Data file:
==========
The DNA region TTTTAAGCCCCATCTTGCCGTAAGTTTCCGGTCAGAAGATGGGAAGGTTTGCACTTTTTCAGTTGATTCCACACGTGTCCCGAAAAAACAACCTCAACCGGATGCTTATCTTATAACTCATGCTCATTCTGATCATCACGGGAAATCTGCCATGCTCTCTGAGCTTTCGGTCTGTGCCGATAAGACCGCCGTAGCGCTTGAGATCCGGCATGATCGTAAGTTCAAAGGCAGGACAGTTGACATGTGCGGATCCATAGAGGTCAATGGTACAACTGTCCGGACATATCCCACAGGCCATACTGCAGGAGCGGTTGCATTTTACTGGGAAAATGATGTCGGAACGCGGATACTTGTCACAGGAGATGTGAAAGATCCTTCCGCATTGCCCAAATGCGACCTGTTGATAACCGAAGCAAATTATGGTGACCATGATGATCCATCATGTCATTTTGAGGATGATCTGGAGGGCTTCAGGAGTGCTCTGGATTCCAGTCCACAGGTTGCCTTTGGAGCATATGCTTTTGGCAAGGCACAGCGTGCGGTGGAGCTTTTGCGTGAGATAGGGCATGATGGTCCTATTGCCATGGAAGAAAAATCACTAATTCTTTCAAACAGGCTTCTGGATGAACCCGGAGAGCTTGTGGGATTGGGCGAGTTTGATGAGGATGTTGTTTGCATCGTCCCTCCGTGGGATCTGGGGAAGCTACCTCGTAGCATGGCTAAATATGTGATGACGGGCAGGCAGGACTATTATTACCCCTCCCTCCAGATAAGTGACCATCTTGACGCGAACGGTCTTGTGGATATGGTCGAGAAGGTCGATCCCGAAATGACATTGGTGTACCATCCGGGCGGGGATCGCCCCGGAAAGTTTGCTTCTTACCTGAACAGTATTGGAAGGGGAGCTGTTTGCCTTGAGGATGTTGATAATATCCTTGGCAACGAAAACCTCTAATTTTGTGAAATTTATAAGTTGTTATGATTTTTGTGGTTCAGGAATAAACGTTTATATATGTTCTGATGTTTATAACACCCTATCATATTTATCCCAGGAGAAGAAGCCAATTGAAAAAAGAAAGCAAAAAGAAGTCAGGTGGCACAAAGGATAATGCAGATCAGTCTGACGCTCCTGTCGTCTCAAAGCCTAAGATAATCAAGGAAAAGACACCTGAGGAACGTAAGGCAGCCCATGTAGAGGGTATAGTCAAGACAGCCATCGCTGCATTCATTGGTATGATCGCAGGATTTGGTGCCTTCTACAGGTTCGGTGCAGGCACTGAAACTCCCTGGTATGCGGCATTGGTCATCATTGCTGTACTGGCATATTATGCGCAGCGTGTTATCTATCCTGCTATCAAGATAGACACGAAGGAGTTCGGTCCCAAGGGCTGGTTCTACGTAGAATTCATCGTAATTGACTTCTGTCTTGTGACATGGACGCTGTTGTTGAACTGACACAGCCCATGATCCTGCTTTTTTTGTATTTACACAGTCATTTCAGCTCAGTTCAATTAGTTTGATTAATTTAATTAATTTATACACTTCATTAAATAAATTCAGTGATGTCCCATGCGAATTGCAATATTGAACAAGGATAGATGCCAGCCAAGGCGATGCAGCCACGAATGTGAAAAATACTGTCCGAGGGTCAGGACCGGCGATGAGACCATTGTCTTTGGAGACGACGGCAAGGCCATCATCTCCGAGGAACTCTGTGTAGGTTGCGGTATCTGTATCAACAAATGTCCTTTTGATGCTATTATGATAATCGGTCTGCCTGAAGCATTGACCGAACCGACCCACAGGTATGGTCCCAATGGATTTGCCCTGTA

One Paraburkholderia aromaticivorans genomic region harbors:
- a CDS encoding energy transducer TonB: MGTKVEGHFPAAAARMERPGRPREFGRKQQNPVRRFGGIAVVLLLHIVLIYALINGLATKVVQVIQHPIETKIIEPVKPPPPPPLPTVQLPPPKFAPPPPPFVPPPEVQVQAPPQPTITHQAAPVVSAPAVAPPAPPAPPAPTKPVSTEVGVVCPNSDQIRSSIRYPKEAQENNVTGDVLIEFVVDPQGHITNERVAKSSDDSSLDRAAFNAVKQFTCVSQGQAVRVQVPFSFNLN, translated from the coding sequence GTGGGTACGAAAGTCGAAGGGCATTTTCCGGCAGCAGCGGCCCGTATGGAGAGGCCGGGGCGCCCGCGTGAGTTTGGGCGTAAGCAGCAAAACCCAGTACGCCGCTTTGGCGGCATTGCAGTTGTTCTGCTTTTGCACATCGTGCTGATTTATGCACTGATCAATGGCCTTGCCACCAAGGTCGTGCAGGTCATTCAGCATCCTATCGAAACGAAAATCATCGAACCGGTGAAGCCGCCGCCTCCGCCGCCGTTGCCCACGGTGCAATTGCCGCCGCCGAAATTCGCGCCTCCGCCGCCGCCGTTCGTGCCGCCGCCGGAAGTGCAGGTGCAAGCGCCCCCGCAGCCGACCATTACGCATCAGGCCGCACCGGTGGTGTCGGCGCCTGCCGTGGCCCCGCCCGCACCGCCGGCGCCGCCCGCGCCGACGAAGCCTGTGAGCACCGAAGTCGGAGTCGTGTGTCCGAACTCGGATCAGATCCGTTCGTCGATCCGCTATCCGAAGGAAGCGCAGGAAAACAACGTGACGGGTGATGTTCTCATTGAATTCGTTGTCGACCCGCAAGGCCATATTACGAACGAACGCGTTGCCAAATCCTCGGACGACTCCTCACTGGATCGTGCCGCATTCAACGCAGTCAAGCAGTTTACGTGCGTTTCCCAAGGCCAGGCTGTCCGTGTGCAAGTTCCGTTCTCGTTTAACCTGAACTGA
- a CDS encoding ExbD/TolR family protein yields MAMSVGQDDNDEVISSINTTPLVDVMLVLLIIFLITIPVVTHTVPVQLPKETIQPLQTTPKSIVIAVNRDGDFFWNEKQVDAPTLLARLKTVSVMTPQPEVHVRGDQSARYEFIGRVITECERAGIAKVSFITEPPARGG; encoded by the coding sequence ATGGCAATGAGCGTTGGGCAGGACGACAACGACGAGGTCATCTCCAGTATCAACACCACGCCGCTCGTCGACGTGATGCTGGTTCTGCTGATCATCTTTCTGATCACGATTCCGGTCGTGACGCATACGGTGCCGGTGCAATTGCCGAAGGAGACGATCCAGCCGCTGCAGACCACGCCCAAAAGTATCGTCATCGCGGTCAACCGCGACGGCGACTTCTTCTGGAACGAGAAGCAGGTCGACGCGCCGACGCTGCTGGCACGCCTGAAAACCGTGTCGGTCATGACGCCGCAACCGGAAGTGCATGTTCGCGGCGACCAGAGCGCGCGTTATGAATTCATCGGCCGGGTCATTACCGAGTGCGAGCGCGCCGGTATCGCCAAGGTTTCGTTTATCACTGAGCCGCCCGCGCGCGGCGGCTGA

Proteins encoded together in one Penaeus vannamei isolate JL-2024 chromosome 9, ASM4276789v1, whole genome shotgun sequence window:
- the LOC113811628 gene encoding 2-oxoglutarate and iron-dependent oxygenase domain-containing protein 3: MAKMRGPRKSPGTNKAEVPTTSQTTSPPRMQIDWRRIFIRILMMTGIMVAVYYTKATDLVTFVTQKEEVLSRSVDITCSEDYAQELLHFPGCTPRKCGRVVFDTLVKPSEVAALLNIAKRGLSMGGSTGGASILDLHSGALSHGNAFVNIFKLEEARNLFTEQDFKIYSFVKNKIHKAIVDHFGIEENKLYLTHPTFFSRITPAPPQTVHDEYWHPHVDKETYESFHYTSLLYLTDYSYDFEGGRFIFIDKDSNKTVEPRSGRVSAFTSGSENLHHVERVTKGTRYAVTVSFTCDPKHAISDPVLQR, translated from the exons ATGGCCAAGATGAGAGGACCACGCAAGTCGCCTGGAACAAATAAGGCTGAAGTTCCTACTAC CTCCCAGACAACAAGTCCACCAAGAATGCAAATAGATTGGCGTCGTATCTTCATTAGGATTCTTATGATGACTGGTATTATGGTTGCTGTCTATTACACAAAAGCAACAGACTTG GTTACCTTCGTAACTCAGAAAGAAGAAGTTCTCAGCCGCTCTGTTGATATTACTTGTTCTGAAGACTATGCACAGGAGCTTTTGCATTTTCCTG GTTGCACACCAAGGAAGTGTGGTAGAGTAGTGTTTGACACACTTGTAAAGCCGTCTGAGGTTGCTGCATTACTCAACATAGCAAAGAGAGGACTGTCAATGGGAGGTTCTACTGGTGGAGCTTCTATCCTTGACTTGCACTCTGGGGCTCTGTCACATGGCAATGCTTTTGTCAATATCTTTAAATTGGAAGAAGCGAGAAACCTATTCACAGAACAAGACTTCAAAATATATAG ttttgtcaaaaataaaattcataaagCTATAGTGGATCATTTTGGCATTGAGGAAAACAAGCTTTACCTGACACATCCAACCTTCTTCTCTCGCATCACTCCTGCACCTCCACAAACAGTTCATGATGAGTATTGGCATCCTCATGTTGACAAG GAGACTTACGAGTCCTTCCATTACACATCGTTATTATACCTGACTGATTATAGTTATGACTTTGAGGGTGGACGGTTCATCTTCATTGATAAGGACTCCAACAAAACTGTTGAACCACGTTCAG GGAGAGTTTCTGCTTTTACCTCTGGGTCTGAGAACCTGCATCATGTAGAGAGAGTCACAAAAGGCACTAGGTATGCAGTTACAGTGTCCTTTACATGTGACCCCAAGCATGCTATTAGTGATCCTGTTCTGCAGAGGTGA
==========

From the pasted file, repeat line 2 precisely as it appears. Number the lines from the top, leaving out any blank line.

One Paraburkholderia aromaticivorans genomic region harbors: